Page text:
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A tree 20 to 30 ft high, with a short trunk and a wide-spreading, open head of branches; young shoots downy the first summer. Leaves ovate to three-lobed, 2 to 41⁄2 in. long, sometimes nearly as much wide, but usually 1 to 21⁄2 in. wide, pointed, the base rounded or slightly heart-shaped, sometimes tapering, very soon quite glabrous on both surfaces, margins sharply, deeply, and irregularly toothed; stalk downy, 1 to 11⁄2 in. long. Flowers white, tinged with rose, fragrant like violets, 11⁄2 to 2 in. across, produced in clusters of four to six, each flower on a slender stalk, 1 to 2 in. long. Calyx-tube glabrous. Fruits 1 to 11⁄2 in. across, orange-shaped, yellowish green, very harsh and acid. Bot. Mag., t. 2009.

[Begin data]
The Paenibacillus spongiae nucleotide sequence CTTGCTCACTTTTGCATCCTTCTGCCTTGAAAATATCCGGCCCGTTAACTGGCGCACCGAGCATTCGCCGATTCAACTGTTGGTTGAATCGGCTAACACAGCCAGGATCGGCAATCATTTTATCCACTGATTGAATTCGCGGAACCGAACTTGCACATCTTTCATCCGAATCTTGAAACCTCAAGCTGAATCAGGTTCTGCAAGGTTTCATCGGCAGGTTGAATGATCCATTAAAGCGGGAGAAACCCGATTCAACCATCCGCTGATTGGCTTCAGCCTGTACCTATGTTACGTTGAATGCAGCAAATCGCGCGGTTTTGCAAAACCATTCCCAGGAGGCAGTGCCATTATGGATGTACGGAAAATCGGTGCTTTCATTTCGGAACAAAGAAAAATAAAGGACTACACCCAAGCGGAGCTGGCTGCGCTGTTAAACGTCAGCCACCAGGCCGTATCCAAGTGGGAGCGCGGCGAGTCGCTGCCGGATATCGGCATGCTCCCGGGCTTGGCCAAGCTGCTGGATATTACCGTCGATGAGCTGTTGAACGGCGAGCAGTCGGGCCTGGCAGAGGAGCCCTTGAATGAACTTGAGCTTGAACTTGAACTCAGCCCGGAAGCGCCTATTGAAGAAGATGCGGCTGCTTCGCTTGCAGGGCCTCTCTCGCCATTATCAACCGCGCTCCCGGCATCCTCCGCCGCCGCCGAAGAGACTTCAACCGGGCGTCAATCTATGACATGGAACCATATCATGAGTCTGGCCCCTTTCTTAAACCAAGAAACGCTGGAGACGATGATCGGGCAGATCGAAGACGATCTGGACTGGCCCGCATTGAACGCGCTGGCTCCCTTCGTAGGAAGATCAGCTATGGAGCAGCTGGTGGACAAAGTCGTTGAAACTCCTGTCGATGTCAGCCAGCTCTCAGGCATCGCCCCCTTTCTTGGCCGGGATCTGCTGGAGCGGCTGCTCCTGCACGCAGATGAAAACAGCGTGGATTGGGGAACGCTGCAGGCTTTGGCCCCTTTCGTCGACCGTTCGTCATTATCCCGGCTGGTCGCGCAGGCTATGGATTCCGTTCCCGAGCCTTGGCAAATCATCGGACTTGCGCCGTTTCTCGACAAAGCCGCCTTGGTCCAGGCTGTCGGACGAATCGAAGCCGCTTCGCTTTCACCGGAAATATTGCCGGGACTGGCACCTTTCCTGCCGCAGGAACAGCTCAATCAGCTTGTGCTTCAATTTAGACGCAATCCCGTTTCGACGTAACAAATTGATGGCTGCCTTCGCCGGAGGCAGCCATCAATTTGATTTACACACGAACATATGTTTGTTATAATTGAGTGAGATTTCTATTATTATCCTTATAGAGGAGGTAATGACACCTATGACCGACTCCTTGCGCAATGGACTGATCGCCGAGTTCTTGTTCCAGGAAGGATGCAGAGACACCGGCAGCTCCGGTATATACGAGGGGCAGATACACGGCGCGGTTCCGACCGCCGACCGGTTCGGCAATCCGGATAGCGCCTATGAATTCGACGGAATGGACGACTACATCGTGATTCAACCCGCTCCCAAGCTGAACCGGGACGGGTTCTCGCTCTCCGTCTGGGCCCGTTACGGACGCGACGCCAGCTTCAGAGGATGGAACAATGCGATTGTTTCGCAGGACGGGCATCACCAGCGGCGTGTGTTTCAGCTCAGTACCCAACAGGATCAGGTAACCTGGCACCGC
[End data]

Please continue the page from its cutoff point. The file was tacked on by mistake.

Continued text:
Native of eastern N. America; introduced in 1724, but not so common as one might expect from the beauty and fragrance of its flowers, which come in May and June – later than any other of the genus, except its two immediate allies. There are two American crabs closely allied to this species: they are M. angustifolia, with narrower leaves tapering at the base, and M. ioensis, in which the foliage is much more downy (and persistently so) beneath. The larger, broader leaves of M. coronaria frequently suggest those of Sorbus latifolia in shape.